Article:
So... wow... I mean,... How is it they're still alive?

Someone I know works for Microsoft, and he's really been crowing about Microsoft's new laptop and how it's the greatest thing since, I dunno, Windows for Workgroups. And I look at it, and you know... it's just a laptop.

In summary, "reigniting the PC market" is problematic because the PC market is already saturated and over-built, and has been for years. It's like, when toasters first came out, everyone had to have one, and growth was steep. But now, everyone already has a toaster, and we only replace them when they stop working. Sorry, that's the nature of industry.

You want to create a new market, make apps for content creation on tablets (as opposed to content consumption) and maybe tablets will see a new renaissance. I don't own a tablet precisely because most of what I use a PC for is content creation, and the apps aren't there on tablets even now.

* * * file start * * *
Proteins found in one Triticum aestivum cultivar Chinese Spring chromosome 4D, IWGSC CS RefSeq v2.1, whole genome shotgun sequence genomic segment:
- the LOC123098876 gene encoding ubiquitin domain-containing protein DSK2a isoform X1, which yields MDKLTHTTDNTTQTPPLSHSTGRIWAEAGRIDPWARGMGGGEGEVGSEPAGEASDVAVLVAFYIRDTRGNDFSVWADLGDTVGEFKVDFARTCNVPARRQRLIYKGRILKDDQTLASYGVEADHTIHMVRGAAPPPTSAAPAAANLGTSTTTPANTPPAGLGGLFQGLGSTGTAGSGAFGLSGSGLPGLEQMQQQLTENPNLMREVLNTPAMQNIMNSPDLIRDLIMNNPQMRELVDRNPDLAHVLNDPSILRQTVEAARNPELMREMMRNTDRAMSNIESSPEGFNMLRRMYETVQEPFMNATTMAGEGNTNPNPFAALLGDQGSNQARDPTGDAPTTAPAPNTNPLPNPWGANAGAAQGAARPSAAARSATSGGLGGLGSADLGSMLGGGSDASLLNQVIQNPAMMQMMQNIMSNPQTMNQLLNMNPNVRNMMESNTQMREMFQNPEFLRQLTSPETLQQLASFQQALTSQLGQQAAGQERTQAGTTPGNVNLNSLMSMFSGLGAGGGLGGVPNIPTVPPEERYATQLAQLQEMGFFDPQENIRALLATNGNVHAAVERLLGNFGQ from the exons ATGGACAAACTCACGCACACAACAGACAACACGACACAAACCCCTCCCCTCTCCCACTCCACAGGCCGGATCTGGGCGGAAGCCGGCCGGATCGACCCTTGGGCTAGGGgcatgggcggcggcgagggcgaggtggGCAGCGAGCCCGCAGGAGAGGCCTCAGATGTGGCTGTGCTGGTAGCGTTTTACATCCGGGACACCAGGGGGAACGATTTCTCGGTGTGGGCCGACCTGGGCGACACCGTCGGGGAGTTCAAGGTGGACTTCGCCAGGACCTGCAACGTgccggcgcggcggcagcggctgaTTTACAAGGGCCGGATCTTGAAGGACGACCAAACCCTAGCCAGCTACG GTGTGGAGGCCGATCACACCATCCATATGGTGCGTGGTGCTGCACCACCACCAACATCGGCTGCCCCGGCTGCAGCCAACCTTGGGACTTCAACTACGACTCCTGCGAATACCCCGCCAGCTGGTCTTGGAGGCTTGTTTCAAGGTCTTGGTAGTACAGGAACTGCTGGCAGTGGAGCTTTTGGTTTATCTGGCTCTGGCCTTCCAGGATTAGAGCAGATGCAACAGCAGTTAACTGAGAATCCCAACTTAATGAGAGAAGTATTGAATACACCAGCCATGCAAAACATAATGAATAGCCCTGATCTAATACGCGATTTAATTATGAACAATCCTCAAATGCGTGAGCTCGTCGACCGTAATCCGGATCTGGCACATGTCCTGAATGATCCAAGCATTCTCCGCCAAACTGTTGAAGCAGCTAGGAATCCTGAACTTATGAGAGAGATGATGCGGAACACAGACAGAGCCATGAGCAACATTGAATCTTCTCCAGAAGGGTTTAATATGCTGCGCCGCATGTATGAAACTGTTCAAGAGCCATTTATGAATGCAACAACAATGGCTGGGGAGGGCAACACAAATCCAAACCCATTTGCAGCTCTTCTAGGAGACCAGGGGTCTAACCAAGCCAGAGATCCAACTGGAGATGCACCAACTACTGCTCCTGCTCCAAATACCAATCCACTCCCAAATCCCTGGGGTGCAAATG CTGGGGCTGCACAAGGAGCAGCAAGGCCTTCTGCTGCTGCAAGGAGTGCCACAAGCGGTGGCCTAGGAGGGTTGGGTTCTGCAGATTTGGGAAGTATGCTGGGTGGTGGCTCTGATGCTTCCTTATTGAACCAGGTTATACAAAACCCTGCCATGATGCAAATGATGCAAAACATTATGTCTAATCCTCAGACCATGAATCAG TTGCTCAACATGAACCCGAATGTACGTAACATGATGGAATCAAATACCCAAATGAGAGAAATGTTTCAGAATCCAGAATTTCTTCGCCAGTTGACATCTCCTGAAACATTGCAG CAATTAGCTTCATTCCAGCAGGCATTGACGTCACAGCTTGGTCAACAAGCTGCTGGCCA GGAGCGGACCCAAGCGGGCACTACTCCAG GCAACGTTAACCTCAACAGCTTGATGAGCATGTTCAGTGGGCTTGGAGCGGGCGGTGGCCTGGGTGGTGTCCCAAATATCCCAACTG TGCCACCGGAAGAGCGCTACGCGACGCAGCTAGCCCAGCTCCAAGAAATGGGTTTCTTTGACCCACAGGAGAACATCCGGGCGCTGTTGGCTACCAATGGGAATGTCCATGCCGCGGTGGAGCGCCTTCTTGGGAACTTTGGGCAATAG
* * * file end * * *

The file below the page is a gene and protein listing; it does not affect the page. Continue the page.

But PCs? They're toasters. Pick a size and a color.

Comment Re:Wasn't it? (Score 1) 363

There was a lot that was Apollo 13-ish, but what stood out about the story for me is that Watney does a lot more for himself, with his own wits, and with much less support from the brains at home. They even made a point of it about midway through the movie. (You'll know the spot.) The Martian was more Robinson Caruso-ish, if you can imagine Robinson Caruso's island as being extremely hostile towards life as we know it.

Comment yep, noticed that (Score 2) 70

There was a time when my daughter was really into blackberrys, because you could text really fast on the keyboard. She discovered that a local electronic junk store had a stack of various models of blackberry for something like five bucks apiece, so she bought three of them, and would put her sim in different phones depending on whether she felt like carrying a 6000 series or a 7000 series or a Curve.

Anyway, one thing she discovered is that none (0) of them had been wiped, and she had access to documents, baby photos and all kinds of stuff. Nothing pornographic, fortunately. At least, that she told me about.